Here’s how to make delicious Easy Potato Latkes without the usual mess and fuss.
You don’t often (ever?) hear the word “easy” associated with making potato latkes, but I’m happy to share this recipe for delicious, oniony, crunchy-on-the-outside, tender-on-the-inside potato latkes that are easy to make!
I almost feel guilty at the thought of not having to work so hard to make latkes for Hanukah. I feel like I’m breaking with tradition. Sweating it out over the latke production is what I’ve always done.
For decades I’ve used a technique that my own family and every other Jewish person I’ve known uses – a technique that I would call “an ordeal.” It involves a lot of work, a lot of oil, and a big mess!
Raw potatoes are peeled, grated, then squeezed by the handful – in clean dishtowels – to get rid of the excess water and starch. Then they’re quickly mixed with lemon juice to prevent them from turning brown. Onions are grated and added to the potatoes, along with eggs and flour. To avoid more liquid seeping out of the onions and potatoes, you have to work quickly and in batches – grating and squeezing and lemoning, frying, grating, squeezing, lemoning, frying…. As I said – it’s an ordeal.
How To Make Easy Potato Latkes:
This new “Easy Potato Latkes” technique: throw potatoes – skin and all – into boiling water and cook for a half hour. Chill cooked potatoes for a few hours or over night.
Once cooled, the potatoes are easy to peel and grate, and they don’t need to be squeezed or lemoned!
Mix grated potatoes with sautéed onions, eggs, salt, pepper and a bit of flour or matzo meal.
Shape them, and fry them!
Because the potatoes are precooked, they absorb less oil and brown faster than raw potatoes.
If you follow Panning The Globe, you might know about this wonderful brunch recipe: Swiss shredded potato casserole recipe. It uses a similar technique of boiling the potatoes before shredding them. I had an epiphany when that shredded potato casserole came out of the oven all browned and beautiful – I knew at that very moment that I had found a new and exciting and easier way to make latkes. Here it is!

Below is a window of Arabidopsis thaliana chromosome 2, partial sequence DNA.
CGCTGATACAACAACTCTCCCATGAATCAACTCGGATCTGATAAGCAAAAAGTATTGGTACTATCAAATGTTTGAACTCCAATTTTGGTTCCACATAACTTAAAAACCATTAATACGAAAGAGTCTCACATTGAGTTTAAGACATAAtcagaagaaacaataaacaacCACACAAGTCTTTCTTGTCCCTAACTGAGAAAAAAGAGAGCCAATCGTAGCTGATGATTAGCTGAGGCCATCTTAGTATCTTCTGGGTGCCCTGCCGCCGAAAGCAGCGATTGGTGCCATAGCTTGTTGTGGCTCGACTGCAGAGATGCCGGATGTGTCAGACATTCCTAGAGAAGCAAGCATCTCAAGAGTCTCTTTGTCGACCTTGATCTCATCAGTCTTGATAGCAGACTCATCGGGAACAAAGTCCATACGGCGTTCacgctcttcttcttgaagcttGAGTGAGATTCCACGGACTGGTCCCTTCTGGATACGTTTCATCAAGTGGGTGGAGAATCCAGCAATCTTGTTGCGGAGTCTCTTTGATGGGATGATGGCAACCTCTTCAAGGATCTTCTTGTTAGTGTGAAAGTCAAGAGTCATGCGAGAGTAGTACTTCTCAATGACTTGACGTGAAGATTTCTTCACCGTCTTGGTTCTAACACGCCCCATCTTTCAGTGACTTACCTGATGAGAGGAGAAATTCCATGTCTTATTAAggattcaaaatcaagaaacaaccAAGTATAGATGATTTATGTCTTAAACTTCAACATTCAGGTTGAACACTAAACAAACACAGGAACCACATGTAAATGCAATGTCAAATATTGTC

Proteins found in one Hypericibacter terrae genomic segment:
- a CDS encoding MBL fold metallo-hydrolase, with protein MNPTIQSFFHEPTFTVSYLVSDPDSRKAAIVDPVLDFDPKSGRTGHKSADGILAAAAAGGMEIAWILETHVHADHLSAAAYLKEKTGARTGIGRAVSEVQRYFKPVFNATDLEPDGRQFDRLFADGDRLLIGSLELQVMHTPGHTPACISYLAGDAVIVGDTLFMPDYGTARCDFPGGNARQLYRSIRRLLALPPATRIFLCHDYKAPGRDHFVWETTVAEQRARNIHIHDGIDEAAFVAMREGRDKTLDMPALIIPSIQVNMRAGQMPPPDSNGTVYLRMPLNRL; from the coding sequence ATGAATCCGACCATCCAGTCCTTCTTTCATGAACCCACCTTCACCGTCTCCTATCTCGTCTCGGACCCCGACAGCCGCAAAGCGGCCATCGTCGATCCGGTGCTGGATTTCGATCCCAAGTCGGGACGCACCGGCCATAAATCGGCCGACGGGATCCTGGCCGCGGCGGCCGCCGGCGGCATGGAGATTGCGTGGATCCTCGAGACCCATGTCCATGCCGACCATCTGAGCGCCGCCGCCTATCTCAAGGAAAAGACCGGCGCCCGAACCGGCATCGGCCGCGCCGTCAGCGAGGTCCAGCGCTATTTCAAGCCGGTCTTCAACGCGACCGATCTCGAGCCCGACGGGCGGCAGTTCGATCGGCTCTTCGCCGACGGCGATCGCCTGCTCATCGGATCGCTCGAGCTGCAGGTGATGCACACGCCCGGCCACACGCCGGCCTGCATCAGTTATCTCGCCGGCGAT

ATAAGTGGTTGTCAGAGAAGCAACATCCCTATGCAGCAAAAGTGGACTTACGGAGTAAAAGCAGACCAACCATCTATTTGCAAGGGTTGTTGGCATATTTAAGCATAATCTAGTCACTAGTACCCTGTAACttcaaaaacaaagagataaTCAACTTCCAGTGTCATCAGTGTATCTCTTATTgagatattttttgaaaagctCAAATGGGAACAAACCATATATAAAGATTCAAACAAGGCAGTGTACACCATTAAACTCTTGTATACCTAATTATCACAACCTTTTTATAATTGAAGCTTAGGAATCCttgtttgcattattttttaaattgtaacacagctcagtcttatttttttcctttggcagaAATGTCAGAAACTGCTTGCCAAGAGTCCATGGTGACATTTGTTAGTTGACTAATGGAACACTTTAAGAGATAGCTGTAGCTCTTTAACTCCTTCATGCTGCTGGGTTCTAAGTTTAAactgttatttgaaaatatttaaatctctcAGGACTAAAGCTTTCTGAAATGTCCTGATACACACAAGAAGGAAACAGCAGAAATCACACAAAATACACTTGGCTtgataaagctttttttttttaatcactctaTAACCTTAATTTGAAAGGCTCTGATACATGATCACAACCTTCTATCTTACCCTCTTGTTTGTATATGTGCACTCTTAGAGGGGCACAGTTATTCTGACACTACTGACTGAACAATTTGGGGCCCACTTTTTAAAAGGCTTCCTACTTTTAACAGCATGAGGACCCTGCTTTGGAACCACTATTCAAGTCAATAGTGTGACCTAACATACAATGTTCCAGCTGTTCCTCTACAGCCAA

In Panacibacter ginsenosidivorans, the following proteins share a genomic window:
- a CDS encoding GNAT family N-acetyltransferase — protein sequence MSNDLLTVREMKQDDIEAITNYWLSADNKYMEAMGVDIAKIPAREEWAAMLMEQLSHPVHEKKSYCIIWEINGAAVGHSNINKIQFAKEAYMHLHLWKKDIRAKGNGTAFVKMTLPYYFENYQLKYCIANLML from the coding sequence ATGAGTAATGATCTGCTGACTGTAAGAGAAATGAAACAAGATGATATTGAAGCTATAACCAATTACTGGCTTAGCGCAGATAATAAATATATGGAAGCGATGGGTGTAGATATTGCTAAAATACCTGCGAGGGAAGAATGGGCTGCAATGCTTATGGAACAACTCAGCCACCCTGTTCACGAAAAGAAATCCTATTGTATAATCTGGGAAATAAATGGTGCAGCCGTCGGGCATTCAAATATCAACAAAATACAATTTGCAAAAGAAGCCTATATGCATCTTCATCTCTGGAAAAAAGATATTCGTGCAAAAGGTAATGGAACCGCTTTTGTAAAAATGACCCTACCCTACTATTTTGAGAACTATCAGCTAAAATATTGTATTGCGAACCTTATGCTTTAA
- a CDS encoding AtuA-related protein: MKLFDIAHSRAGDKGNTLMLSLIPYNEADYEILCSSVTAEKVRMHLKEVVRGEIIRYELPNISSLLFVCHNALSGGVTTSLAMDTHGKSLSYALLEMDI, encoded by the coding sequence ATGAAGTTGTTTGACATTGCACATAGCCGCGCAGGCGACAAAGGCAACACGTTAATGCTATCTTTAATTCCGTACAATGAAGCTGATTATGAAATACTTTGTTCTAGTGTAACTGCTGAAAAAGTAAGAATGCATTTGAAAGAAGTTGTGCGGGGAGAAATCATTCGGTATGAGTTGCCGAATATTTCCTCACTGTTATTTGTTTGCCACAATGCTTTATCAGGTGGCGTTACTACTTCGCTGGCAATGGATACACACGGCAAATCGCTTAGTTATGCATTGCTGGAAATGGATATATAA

Chanukah is one of my favorite holidays. It’s a time to reflect on Jewish survival and faith – a time to enjoy family and food, to share gifts, to feel grateful, and to relish our yearly rituals – one of which is to eat delicious fried potato latkes!
You don’t have to celebrate Hanukkah to enjoy these. They make a killer appetizer! Form fairly small pancakes – about 1 1/2 inches in diameter. Serve them topped with creme fraiche and caviar or with smoked salmon, sour cream and chives!
Or make larger pancakes and serve them as a side dish with meat, chicken or fish!
One more note: There are lots of ways to get creative with latkes. You don’t have to stick to potatoes alone. Try a mix of potatoes with shredded parsnips, leaks, zucchini or carrots.
If you want more great latke ideas plus an explanation of why we eat fried foods on Hanukkah, check out this article with links to 8 Cooking Light Latke recipes.
Here’s the recipe for Easy Potato Latkes. If you try this recipe, I hope you’ll come back to leave a rating and comment. I’d love to know what you think.Print
Easy Potato Latkes
An easy way to make Potato Latkes that are crisp and delicious. Serve as an appetizer or side dish, for Hanukkah or any time.
- Cook Time: 1 hour
- Total Time: 1 hour
- Yield: 10 1x
- Category: Side Dish
- 3 pounds russet (Idaho) potatoes (4 large)
- 2 tablespoons olive oil
- 1 large white onion, peeled and chopped
- 2 large eggs, lightly beaten
- 2 teaspoons kosher salt
- 1/4 teaspoon white or black pepper
- 4 tablespoons all-purpose flour (for gluten free substitute rice flour)
- Canola or grape seed oil for frying
- Optional Accompaniments:
- Apple sauce
- Sour Cream
- Boil the Potatoes Bring a large pot, halfway filled with water, to a boil. Add the potatoes. When the water returns to a boil set the time for 30 minutes. Remove potatoes from the pot. Let them cool for 15 minutes, then put them in the fridge – covered with foil – for at least 2 hours or over night.
- Make the Latkes Line a baking tray with two layers of paper towels and set aside. Heat 2 tablespoons olive oil in a large heavy (preferably cast iron) skillet over medium heat. Sauté the onion for about 7 minutes, stirring occasionally, until softened and just starting to brown. Transfer onions to a clean plate and leave them to cool. Don’t wash the onion pan – you’ll use it to fry the latkes.
- While the onions are cooling, peel the potatoes. You can peel them by hand, with a vegetable peeler or with a knife. The skin will come off easily. Grate the potatoes into a large bowl, using the large holes in a hand or box grater. They’re extremely easy to grate. (Or you can shred them in the food processor, using the shredding attachment) Add the beaten eggs, salt, pepper, flour and cooked onions. Toss gently to combine everything.
- Pour enough oil into the skillet to come up to about 1/8 of an inch. Heat the pan over medium-high heat until the oil wrinkles – hot but not smoking. Form the latkes into any size you like by scooping with a tablespoon and using your hands to gently pat them into the desired shape. Lay each latke carefully into the hot oil after you form it, working in batches so you don’t crowd the pan. Cook for about 2 minutes per side or until they are golden brown. Adjust the heat so they don’t burn and add more oil, as needed. Transfer cooked latkes to a paper-towel-lined tray. You can keep them warm in a 225ºF oven until ready to serve.
- Serve latkes alone or with apple sauce, sour cream or ketchup. This recipe makes about 30 2 1/2 inch latkes.